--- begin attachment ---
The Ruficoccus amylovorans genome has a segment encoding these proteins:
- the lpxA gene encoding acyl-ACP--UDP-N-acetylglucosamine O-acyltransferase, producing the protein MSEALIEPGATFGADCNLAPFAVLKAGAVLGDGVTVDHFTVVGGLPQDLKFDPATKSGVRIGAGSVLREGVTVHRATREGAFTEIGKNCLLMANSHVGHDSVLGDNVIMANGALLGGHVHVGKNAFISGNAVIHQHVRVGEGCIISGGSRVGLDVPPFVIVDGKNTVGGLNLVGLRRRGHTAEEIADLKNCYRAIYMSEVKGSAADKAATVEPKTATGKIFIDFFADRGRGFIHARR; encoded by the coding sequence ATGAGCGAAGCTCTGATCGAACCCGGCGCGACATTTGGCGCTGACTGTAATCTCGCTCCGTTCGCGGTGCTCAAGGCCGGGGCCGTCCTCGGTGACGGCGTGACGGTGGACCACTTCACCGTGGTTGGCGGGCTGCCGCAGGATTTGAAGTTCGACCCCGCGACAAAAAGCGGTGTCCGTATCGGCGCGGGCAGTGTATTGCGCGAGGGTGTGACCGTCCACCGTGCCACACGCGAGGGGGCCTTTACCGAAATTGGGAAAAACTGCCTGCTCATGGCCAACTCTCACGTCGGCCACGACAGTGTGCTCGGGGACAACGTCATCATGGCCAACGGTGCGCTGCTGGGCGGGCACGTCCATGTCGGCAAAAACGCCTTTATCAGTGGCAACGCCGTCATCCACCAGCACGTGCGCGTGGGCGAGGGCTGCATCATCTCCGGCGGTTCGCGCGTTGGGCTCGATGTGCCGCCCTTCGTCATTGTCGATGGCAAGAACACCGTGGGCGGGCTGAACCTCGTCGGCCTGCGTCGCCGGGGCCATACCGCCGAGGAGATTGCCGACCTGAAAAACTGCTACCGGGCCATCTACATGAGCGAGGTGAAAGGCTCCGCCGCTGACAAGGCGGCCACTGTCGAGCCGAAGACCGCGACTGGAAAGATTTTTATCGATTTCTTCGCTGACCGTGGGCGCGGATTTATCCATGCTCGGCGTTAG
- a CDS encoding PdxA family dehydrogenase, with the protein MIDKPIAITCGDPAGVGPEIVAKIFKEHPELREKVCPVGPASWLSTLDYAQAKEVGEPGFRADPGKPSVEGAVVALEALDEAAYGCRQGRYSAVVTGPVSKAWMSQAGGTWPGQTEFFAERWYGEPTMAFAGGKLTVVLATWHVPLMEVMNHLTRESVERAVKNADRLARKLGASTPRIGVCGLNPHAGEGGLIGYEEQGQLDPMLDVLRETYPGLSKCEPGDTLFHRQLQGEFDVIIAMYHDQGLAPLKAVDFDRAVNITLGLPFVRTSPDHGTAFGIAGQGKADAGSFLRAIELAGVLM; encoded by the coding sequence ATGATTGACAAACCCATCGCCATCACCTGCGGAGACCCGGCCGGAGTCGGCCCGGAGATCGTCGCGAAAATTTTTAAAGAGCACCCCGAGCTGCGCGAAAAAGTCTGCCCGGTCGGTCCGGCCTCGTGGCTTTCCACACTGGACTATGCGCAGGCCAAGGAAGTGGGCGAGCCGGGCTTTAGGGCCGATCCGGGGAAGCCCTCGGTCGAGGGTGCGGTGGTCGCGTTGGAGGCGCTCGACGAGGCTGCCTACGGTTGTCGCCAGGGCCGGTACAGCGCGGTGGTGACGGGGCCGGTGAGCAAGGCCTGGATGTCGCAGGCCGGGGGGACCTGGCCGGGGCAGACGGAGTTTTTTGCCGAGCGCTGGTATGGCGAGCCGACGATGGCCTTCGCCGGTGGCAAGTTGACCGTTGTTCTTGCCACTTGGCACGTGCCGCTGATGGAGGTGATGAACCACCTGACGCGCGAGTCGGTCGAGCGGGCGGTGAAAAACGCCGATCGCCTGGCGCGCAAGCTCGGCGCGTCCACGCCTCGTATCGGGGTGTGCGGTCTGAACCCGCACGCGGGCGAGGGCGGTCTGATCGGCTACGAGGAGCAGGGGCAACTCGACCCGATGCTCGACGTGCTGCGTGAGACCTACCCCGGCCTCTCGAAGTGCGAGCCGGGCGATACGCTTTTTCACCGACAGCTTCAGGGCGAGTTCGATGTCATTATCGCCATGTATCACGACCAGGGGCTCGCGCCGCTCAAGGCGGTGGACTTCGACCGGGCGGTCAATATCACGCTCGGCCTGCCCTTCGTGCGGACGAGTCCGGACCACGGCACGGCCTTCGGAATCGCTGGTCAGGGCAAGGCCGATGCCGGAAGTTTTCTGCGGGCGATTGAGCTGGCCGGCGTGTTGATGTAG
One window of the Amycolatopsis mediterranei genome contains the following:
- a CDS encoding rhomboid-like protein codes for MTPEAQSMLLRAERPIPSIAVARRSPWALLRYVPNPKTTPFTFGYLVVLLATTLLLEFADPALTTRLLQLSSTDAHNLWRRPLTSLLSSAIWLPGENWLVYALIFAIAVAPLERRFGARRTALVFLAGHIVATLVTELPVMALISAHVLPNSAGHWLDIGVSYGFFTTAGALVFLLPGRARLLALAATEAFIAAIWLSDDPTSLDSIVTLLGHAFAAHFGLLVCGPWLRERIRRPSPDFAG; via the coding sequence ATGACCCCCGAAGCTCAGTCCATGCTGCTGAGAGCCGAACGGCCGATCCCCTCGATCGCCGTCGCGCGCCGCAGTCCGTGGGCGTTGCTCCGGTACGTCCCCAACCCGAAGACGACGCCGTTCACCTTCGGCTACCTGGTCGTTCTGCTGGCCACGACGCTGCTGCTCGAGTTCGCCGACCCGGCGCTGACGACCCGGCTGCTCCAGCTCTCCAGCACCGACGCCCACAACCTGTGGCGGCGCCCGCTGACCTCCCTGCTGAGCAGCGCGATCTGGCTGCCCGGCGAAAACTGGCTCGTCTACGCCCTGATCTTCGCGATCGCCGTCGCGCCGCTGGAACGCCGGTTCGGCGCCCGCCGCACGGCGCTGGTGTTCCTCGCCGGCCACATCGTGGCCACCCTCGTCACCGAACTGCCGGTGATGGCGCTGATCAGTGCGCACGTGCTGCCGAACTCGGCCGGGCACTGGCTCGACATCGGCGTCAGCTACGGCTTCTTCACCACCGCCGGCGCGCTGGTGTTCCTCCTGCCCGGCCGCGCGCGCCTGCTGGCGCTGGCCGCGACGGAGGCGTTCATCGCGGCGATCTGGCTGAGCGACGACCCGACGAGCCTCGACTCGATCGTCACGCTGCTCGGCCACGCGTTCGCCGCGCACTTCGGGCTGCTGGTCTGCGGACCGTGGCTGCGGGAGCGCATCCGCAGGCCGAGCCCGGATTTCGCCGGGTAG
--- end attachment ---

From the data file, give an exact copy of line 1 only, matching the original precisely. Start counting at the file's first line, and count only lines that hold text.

The Ruficoccus amylovorans genome has a segment encoding these proteins: